How to offer workshops based on your books

One way authors can utilize their books to make money beyond selling copies is by offering workshops. As an author – especially if of a nonfiction book – you’re an expert on the topic you wrote about and so can teach others about it. People will pay for expert advice, so workshops about your subject matter can generate revenue all on their own while drawing attention to and boosting sales of your titles.

Workshops often prove successful because they are intimate settings you which you get to work personally with potential or current fans of your writing. When you spend a few hours or a day with them, imparting your knowledge and experiences, you develop a long-time reader or client.

The first step in setting up a workshop is to determine your presentation’s topic. To do that, simply look at chapters of your book. Ideally, you’ll find a topic that draws upon various sections of your book; for those who’ve bought your book, this then is not just a repeat of what they read, as the repackaging allows them to see and experience your book in a new light. In addition, if you already have a speech or talk written that you’ve deliver, you can expand upon it to fit the workshop’s time length.

Once you have a topic, you’ll need to prepare your presentation. Begin by penning an outline then writing a manuscript you work from. As writing the manuscript, add audience involvement such as written exercises, group exercises, group discussions, or questions you can ask participants so they can better understand or self-discover your points. Their participation will ensure they pay more attention and help them connect with you. Then create visuals to go with the presentation; pictures and summary points in a Power Point-style approach helps attendees better grasp your key ideas. Lastly, create some resources, such as checklists or guides, that you can hand out during the presentation. This helps focus their attention on your key points and to can useful for them to take home and refer to when applying your techniques or ideas.

Next, you’ll need to book a location and date. It might be a hotel conference room, could be done at a conference already underway, or in a library or other civic area that rents space. Book the workshop in a city where you probably can get a large enough audience to attend. The booking should be done at least a couple of months out from the actual date you plan to give the workshop, as you’ll need to promote it. Saturdays or weekday evenings other than Friday tend to work best. Never plan a workshop on a holiday or during a holiday weekend. For example, the Saturday before Thanksgiving usually is fine but the Wednesday before Thanksgiving through the Sunday after should be off limits. Too many people simply have family obligations or will be traveling, reducing attendance.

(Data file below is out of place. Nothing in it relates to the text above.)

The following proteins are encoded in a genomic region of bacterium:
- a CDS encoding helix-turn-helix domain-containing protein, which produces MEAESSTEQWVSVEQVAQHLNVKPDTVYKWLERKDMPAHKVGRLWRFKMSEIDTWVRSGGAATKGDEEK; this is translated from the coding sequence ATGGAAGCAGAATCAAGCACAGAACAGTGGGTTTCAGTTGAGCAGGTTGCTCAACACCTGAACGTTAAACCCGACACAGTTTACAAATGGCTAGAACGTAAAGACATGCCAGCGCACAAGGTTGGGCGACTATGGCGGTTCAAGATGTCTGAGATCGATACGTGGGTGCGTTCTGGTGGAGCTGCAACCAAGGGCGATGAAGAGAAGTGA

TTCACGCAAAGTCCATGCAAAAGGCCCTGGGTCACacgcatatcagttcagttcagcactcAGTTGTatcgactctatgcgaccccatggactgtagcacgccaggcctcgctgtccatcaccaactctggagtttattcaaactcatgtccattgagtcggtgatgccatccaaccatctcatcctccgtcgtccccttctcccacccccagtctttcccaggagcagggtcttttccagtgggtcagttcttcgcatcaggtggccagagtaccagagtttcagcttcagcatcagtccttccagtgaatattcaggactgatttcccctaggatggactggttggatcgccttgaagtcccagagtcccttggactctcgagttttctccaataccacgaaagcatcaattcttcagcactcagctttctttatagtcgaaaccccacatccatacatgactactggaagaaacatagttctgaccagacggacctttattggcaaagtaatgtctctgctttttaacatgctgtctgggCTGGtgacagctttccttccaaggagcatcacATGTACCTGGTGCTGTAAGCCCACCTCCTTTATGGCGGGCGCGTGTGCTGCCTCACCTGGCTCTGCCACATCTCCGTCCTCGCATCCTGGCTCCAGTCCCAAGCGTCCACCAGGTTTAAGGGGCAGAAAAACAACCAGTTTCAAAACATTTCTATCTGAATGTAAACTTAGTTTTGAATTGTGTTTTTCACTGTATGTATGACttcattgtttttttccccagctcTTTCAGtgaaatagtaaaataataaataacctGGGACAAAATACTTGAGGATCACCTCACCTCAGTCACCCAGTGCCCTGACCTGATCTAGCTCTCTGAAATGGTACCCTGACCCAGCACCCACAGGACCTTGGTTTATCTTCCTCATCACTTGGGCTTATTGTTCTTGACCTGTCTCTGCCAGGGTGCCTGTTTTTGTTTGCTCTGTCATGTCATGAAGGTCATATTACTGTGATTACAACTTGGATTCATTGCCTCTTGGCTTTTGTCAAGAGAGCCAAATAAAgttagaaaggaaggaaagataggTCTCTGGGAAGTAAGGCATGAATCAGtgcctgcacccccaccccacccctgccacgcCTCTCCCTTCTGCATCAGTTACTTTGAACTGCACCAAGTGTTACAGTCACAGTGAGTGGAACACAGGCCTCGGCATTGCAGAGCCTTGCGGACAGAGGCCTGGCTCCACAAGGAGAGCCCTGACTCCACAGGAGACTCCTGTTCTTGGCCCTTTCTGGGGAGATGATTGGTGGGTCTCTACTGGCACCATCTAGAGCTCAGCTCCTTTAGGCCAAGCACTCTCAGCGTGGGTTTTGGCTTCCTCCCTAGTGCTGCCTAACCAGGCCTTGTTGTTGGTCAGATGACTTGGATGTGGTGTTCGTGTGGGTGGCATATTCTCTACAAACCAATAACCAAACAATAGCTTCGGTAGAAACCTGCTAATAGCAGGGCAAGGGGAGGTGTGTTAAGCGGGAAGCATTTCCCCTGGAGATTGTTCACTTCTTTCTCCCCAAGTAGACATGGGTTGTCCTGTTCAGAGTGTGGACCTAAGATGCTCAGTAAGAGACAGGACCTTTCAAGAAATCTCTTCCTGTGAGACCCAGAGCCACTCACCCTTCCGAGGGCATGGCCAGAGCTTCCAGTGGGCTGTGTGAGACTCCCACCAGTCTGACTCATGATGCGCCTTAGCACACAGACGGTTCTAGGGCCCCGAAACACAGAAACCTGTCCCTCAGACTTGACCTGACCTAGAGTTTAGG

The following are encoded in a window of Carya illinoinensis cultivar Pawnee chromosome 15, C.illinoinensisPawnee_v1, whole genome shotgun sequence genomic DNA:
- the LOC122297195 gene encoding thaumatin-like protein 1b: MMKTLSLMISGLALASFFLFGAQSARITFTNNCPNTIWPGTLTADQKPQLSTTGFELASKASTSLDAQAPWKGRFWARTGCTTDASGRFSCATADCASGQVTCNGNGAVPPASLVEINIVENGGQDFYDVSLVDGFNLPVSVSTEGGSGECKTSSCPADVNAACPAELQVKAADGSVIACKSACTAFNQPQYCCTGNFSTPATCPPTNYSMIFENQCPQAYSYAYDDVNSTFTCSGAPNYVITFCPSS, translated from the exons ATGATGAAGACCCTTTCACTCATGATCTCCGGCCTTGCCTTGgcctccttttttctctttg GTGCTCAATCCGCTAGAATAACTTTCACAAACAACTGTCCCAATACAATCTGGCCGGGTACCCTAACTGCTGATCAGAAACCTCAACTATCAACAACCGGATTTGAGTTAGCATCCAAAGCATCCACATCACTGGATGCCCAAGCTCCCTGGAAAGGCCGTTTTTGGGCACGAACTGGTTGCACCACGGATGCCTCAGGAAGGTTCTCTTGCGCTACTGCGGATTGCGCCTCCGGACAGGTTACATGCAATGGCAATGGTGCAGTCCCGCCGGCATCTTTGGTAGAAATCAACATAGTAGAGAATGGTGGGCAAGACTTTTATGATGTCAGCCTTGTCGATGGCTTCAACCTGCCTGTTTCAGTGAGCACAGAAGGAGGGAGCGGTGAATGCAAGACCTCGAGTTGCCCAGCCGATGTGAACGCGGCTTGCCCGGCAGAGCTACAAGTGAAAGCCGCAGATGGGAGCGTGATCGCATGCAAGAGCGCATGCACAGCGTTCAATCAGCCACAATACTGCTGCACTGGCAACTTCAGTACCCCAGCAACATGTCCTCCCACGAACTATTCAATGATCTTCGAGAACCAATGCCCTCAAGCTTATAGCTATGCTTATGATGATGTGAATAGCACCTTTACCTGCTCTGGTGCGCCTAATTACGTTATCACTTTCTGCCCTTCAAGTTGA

How much to charge for the workshop will depend on how well known you are and the cost of presenting it. The newer you are to the workshop game, the less you can charge; you can make up for this by aiming for a larger audience. As you do more workshops and publish more successful books, your reputation speaks for itself and the more you can charge. Always make sure, though, that you can earn enough to cover your expenses, which include renting a room, photocopies of handouts, snacks at the workshop, and any hotel-meal-gas expenses you may have in getting to the workshop location. Whatever you do, though, don’t underprice yourself. See what other workshop speakers are charging and go with it.

Lastly, you’ll need to promote yourself. This means posting it on your website, your social media accounts, and sending out a flier about it to everyone on your email list. Also, send press releases to local media in the market where you’re giving your presentation. Always include information about where people can sign up for your workshop, which should be your website.

During the presentation, be sure to include a table with all of your books on it. Before the workshop, during breaks, and after the presentation, you’ll want to have the table manned so you can sell copies and interact with attendees.